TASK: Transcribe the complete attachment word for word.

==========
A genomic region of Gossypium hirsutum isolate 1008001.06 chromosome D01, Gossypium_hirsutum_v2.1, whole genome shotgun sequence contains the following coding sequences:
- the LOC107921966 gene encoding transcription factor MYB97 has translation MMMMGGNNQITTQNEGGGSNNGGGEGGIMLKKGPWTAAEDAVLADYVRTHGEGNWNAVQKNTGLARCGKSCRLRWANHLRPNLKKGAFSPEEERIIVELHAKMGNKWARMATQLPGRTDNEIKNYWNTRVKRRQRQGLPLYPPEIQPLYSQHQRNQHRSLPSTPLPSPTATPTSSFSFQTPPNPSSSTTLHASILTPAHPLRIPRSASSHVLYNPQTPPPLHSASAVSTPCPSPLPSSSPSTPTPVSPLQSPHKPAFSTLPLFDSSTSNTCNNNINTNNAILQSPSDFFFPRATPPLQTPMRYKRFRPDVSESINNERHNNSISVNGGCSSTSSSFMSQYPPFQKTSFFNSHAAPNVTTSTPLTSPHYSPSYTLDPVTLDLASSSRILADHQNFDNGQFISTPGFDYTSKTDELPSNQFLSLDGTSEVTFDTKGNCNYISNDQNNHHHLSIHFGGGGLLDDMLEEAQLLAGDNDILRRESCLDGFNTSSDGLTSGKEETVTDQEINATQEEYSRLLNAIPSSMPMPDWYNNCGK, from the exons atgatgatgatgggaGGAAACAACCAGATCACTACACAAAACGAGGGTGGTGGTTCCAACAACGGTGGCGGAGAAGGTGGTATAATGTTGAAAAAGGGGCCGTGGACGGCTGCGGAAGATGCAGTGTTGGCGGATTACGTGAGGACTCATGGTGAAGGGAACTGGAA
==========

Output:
A genomic region of Gossypium hirsutum isolate 1008001.06 chromosome D01, Gossypium_hirsutum_v2.1, whole genome shotgun sequence contains the following coding sequences:
- the LOC107921966 gene encoding transcription factor MYB97 has translation MMMMGGNNQITTQNEGGGSNNGGGEGGIMLKKGPWTAAEDAVLADYVRTHGEGNWNAVQKNTGLARCGKSCRLRWANHLRPNLKKGAFSPEEERIIVELHAKMGNKWARMATQLPGRTDNEIKNYWNTRVKRRQRQGLPLYPPEIQPLYSQHQRNQHRSLPSTPLPSPTATPTSSFSFQTPPNPSSSTTLHASILTPAHPLRIPRSASSHVLYNPQTPPPLHSASAVSTPCPSPLPSSSPSTPTPVSPLQSPHKPAFSTLPLFDSSTSNTCNNNINTNNAILQSPSDFFFPRATPPLQTPMRYKRFRPDVSESINNERHNNSISVNGGCSSTSSSFMSQYPPFQKTSFFNSHAAPNVTTSTPLTSPHYSPSYTLDPVTLDLASSSRILADHQNFDNGQFISTPGFDYTSKTDELPSNQFLSLDGTSEVTFDTKGNCNYISNDQNNHHHLSIHFGGGGLLDDMLEEAQLLAGDNDILRRESCLDGFNTSSDGLTSGKEETVTDQEINATQEEYSRLLNAIPSSMPMPDWYNNCGK, from the exons atgatgatgatgggaGGAAACAACCAGATCACTACACAAAACGAGGGTGGTGGTTCCAACAACGGTGGCGGAGAAGGTGGTATAATGTTGAAAAAGGGGCCGTGGACGGCTGCGGAAGATGCAGTGTTGGCGGATTACGTGAGGACTCATGGTGAAGGGAACTGGAA